Internship Guidelines, Best Practices, and Eligibility

Although Wellesley College students are not required to complete internship, volunteer, research, or other forms of experiential learning as part of their academic experience, Wellesley believes internships and other forms of experiential learning to be an integral component to complement to academics for students seeking exposure to and skill development in a range of professional cultures. We encourage students to explore their personal, professional, and academic interests in workplace settings.

Wellesley Career Education expects that all employers abide by the standards established by the Department of Labor and all applicable state and local regulations. This policy is consistent with those of our peer institutions nationally. We broadly define internships as consisting of three main components:

  • The practical: exploring a profession, building a network, learning about office culture.
  • The academic: translating academic theory into real world action, and vice versa.
  • The personal: developing self-inquiry, self-reflection, and self-awareness.

 

Wellesley Career Education adheres to a definition of “internship” set forth by the National Association of Colleges and Employers (NACE):

An internship is a form of experiential learning that integrates knowledge and theory learned in the classroom with practical application and skills development in a professional setting. Internships give students the opportunity to gain valuable applied experience and make connections in professional fields they are considering for career paths; and give employers the opportunity to guide and evaluate talent.

To ensure that an experience is eligible to be considered a legitimate internship by the NACE definition, all the following criteria must be met:

  1. The experience must be an extension of the classroom: a learning experience that provides for applying the knowledge gained in the classroom. It must not be simply to advance the operations of the employer or be the work that a regular employee would routinely perform.
  2. The skills or knowledge learned must be transferable to other employment settings.
  3. The experience has a defined beginning and end, and a job description with desired qualifications.
  4. There are clearly defined learning objectives/goals related to the professional goals of the student’s academic coursework.
  5. There is supervision by a professional with expertise and educational and/or professional background in the field of the experience.
  6. There is routine feedback by the experienced supervisor.  
  7. There are resources, equipment, and facilities provided by the host employer that support learning objectives/goals.

 

In an ongoing effort to ensure the quality of experiential learning opportunities for Wellesley College students, Wellesley Career Education has outlined several criteria that are used to determine whether sponsorship of the experience (i.e. via financial support or credit acknowledgement) within one of its existing programs is appropriate.

Downloadable Checklist for Internship Credit/Stipend Eligibility (pdf)

Please use these questions to determine whether an internship opportunity meets institutional standards for Wellesley College. All items must have a “Yes” answer to reliably be approved for a stipend or the summer internship credit.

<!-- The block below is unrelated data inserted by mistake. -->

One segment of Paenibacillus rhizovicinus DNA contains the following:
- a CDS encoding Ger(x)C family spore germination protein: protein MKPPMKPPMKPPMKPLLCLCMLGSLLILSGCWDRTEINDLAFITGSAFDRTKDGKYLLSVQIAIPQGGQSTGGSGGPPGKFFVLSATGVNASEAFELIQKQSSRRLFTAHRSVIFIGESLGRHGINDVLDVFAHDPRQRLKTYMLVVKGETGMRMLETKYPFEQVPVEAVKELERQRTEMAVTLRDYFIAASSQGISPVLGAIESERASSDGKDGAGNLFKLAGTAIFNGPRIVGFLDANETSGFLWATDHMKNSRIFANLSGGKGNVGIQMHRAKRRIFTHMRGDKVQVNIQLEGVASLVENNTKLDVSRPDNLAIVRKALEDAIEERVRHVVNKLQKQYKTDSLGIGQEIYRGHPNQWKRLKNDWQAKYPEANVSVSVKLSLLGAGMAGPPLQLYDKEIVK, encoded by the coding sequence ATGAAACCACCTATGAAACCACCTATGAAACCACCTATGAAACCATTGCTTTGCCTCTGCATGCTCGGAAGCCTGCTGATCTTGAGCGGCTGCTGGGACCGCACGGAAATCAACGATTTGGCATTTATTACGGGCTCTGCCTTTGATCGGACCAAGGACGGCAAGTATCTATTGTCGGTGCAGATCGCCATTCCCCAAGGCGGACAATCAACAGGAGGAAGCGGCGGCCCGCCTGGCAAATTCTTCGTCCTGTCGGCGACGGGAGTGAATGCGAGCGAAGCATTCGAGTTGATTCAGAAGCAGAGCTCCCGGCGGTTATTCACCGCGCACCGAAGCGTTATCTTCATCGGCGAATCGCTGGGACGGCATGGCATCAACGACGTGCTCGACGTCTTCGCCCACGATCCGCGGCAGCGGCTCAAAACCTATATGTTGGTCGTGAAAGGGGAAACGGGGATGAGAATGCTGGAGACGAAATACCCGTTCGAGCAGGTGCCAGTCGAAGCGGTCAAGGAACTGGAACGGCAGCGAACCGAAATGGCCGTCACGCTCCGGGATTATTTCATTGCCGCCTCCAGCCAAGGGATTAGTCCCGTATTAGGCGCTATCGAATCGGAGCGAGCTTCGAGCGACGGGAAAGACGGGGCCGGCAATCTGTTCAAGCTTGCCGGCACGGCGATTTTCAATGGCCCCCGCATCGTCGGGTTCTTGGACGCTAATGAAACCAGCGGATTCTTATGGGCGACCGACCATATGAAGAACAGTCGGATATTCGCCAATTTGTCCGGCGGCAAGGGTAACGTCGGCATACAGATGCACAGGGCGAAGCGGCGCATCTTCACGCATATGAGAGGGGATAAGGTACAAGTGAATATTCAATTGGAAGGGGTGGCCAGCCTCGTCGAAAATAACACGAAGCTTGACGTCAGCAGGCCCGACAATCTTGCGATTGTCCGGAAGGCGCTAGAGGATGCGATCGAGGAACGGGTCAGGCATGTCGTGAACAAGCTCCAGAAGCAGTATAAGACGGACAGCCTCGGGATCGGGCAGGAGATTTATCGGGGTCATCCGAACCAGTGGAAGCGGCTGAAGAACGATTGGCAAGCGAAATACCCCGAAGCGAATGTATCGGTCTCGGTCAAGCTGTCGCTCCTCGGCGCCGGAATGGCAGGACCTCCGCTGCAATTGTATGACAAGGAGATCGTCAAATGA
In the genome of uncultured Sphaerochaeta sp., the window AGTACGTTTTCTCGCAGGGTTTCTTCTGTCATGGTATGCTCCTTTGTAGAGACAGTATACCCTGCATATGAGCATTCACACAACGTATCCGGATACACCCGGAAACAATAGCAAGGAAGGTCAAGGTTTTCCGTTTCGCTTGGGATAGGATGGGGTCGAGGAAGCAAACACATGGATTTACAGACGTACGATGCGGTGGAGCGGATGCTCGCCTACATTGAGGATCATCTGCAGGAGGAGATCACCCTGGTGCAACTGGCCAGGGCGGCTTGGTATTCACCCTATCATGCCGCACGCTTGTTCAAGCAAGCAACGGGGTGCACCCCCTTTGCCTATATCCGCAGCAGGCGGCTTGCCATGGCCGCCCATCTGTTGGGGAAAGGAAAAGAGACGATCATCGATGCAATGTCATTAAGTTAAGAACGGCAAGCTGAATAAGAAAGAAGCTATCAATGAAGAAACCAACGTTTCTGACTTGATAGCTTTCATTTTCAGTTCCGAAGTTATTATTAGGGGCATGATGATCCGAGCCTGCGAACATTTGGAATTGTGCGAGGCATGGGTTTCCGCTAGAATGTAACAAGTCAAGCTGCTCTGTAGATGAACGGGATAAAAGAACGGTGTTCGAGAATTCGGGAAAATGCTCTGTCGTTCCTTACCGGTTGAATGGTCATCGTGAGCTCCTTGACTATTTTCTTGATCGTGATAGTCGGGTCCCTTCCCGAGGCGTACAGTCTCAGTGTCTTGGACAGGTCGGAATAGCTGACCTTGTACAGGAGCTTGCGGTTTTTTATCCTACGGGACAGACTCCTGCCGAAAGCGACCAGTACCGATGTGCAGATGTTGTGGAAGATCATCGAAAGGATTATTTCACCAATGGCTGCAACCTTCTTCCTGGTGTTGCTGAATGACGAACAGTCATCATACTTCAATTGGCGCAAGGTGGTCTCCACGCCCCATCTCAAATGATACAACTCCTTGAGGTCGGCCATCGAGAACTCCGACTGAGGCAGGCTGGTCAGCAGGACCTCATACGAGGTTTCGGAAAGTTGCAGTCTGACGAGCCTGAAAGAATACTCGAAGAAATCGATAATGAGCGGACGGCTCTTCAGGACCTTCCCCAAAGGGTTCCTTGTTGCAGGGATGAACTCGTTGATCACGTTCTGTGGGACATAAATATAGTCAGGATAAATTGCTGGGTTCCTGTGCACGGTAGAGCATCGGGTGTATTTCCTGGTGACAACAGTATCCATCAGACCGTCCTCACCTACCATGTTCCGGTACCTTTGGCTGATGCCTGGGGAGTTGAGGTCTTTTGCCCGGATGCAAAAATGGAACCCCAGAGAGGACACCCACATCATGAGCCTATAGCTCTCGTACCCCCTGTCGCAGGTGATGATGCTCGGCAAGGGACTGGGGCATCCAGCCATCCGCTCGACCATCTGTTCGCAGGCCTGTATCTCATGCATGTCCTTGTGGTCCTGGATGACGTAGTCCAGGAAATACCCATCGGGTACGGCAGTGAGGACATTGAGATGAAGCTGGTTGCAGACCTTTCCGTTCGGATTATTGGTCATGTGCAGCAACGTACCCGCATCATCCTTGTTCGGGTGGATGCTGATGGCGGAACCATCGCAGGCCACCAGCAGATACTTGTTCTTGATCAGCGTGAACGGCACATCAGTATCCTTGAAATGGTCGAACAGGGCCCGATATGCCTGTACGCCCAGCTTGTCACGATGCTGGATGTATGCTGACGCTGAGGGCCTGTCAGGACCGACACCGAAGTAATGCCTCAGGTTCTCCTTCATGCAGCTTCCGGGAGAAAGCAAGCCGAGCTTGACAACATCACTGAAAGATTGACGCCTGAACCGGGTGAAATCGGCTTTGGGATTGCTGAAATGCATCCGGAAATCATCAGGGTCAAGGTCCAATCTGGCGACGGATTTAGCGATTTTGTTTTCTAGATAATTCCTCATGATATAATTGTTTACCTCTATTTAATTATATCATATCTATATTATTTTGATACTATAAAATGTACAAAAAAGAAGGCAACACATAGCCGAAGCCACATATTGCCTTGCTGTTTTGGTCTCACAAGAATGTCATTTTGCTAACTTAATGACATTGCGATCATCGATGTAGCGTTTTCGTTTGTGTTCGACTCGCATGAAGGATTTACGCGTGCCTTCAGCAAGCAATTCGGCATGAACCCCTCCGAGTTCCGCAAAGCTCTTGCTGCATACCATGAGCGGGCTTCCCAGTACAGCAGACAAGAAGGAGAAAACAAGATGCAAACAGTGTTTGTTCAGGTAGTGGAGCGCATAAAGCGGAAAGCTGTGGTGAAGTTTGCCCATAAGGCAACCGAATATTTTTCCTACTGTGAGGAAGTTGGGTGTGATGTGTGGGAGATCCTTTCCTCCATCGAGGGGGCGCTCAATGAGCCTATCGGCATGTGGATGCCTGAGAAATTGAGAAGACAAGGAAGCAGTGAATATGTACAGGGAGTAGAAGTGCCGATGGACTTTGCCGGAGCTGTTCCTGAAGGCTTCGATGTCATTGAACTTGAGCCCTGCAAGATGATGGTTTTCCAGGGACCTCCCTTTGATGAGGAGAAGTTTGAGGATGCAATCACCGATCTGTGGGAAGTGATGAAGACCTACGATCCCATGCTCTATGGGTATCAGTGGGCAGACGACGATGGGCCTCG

Does the experience...

...have a defined beginning and end and meet our timing requirements?

  • For summers (May through August), will the experience offer full-time hours (35 hrs/wk) for a minimum total of 300 hours during the period?
  • For wintersession (January), will the experience occur outside of the fall and spring terms?

...provide direct professional supervision from someone appropriately qualified in the area of the work being performed? Does this person have prior supervisory experience, share a common spoken language with the student, and work on-site?

...have a clear job description and outline reasonable expectations? Does it include required areas of skill or knowledge, such as language proficiency and any technical skills needed to function on a daily basis (both inside and outside of the organization)? Does the organization restrict the scope of their work by the limitations of their own and the students’ expertise?

...support the student’s career development and complement academic learning? Will the student be exposed to relevant cultural and current issues and events? Will the student gain skills and develop competencies transferable to other settings?

...allow for open communication between supervisors, Wellesley College staff, and the student? Can staff reliably contact the student and/or organization in the event of problems or emergencies?

...provide appropriate equipment, facilities, and resources (i.e. on-site physical space, access to appropriate technology, licensed staff) to complete their assigned duties and responsibilities? Does it provide an appropriate orientation and any other necessary training to perform any outlined duties and responsibilities?

...comply with international, employment, and government laws, including all applicable regulatory bodies? Are all necessary licensure, accreditation, and/or certification(s) valid and up-to-date?

For students requiring work authorization (i.e. international students with F-1 or J-1 visas seeking U.S. internships): Can I directly relate the internship or research to my intended or declared major (or field of study)?

For students seeking experiences outside of the United States: Does the experience take place in a country without restrictions on travel? Some locations may be prohibited or require institutional petition. Please refer to the Wellesley College Student/Alumnae International Travel Policy for more information.